Why is the pre-school space taken up by professionals other than teachers?
We need to rethink how we approach ECD. As ECD practitioners and trained pre-school teachers we need to take back our power as professionals equal in knowledge and understanding and special expertise to all the other professionals who have taken over this space without fully understanding what a good pre-school is. They have their place of course – but should recognise, respect and take on our expertise as well in the work they do in this space. I know that this is starting but we need to reclaim our professional space in this area.
This power dynamic probably comes from the fact that so many women in ECD in SA come from a low educational base – not from choice, inclination or lack of intellect but from lack of opportunity. This has led to the university trained professionals with no expertise in ECD becoming far too powerful in this area. Grassroots understanding and worth needs to be re-asserted, supported and ECD practitioners need their trainers to seriously interrogate the way that they teach ECD. The curriculums may be adequate but the way this information is imparted often isn’t. And all too often the new knowledge is not implemented at all in the ECD centres.
Here are some real problems we have in intersecting with other disciplines.
It is very cold now. Just a month ago a very young social worker came to one of the schools we support. He told the teachers that unless they took all the carpets out and broke the cupboards and made high shelves the school would be shut down. They did this. Now the children must sit on freezing cold tiles and wait for teacher to bring toys and activities down to them. When before the children were comfortable and had toys and activities at hand so that most of their day was spent in free play in a setting designed to allow learning through play.
Then we have the double sink problem: when a centre is pretty much ready to go for registration some new and costly requirement is placed in their way, like that a single sink is no longer good enough, there needs to be a double sink. Then we have social workers who demand that all trees must be cut down, grass removed because ‘they bring snakes’. Or the requirement that fences and gates be covered so that no-one can look in – but more importantly that children cannot look out. Or that nothing should be on the floor so that owners can be allowed to fit more children in. On the other hand, and amazingly, tiny table cloth sized outdoor spaces are fully tolerated.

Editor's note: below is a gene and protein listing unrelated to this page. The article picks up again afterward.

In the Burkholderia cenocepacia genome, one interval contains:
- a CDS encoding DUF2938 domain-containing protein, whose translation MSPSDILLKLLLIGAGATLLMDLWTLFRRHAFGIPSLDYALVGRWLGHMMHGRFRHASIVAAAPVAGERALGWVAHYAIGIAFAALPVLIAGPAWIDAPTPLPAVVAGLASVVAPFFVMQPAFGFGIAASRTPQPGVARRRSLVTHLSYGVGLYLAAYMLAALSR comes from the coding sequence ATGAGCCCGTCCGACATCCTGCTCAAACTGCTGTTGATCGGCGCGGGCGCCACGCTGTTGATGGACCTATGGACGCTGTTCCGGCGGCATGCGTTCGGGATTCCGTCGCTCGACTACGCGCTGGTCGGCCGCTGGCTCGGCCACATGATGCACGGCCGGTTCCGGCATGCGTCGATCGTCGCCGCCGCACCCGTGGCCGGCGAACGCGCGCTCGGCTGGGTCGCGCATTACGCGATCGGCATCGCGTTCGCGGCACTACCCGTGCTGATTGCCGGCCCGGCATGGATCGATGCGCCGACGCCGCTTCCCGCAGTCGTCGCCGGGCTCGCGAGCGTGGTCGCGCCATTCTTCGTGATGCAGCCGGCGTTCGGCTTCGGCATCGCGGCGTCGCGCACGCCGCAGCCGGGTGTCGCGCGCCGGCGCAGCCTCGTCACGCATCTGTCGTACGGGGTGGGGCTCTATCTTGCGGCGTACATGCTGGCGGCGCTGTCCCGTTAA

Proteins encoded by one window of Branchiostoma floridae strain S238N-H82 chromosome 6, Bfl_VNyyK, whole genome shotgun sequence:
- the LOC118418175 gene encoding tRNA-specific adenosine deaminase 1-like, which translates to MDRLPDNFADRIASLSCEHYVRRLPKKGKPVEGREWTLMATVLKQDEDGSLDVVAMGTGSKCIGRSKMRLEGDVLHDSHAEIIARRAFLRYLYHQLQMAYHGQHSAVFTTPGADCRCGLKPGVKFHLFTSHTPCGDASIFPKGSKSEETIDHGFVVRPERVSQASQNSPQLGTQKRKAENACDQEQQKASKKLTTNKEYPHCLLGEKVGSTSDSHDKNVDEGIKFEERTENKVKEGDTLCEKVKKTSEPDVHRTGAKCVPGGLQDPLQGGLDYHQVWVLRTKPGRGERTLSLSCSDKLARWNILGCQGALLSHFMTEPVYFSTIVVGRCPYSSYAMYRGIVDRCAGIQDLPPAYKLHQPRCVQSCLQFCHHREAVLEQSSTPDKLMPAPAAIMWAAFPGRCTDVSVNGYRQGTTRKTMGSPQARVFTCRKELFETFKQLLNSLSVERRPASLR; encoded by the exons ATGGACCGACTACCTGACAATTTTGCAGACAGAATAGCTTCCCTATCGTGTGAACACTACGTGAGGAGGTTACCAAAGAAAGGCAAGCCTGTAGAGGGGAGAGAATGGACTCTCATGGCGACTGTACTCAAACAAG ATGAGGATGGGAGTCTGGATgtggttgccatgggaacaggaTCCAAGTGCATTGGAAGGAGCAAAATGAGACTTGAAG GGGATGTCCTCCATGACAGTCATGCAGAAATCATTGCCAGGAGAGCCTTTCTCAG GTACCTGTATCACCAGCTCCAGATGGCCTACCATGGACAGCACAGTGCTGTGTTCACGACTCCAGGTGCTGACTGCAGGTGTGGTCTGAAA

The problem is that these other professionals who seem to have all the power don’t know that there are good educational reasons for mats, seeing out into the world, having a well set out playroom with play areas that fits the children’s learning needs. And places where children can run, explore, climb and feel free.
What does matter is that we should not allow too many children in one property – in fact 20 -25 children are more than enough on an RDP sized property. The reason for owners taking so many children is that the registration requirements are so onerous that to meet them far too many children are admitted. Also the owner principal often needs to study expensively to get level 4 or 5. She leaves the school to completely untrained women and the children are made to sit against walls, sleep all morning, watch far too much TV and get fed in large clumps where it is not uncommon for a child’s foot to get into someone else’s food…(By the way this also happens in far too many Grade R’s too.) And if we really are worried about dirty carpets, get children to take their shoes off at the door…
I am not against reasonable hygiene and clean, attractive and comfortable play spaces but at the same time we know that children actually benefit from a bit of dirt – in fact the rise of asthma is partly owing to the desperate need to keep all germs at bay. Humans are designed to develop good immune systems!
We need to think differently. Above all we need to get the stakeholders in and those who actually spend time in the communities working with teachers in their centres. Not to be lectured about what they should be doing but rather finding out what the challenges are and use the insights people have gained by hard, dedicated work in this field to make changes that would really support ECD.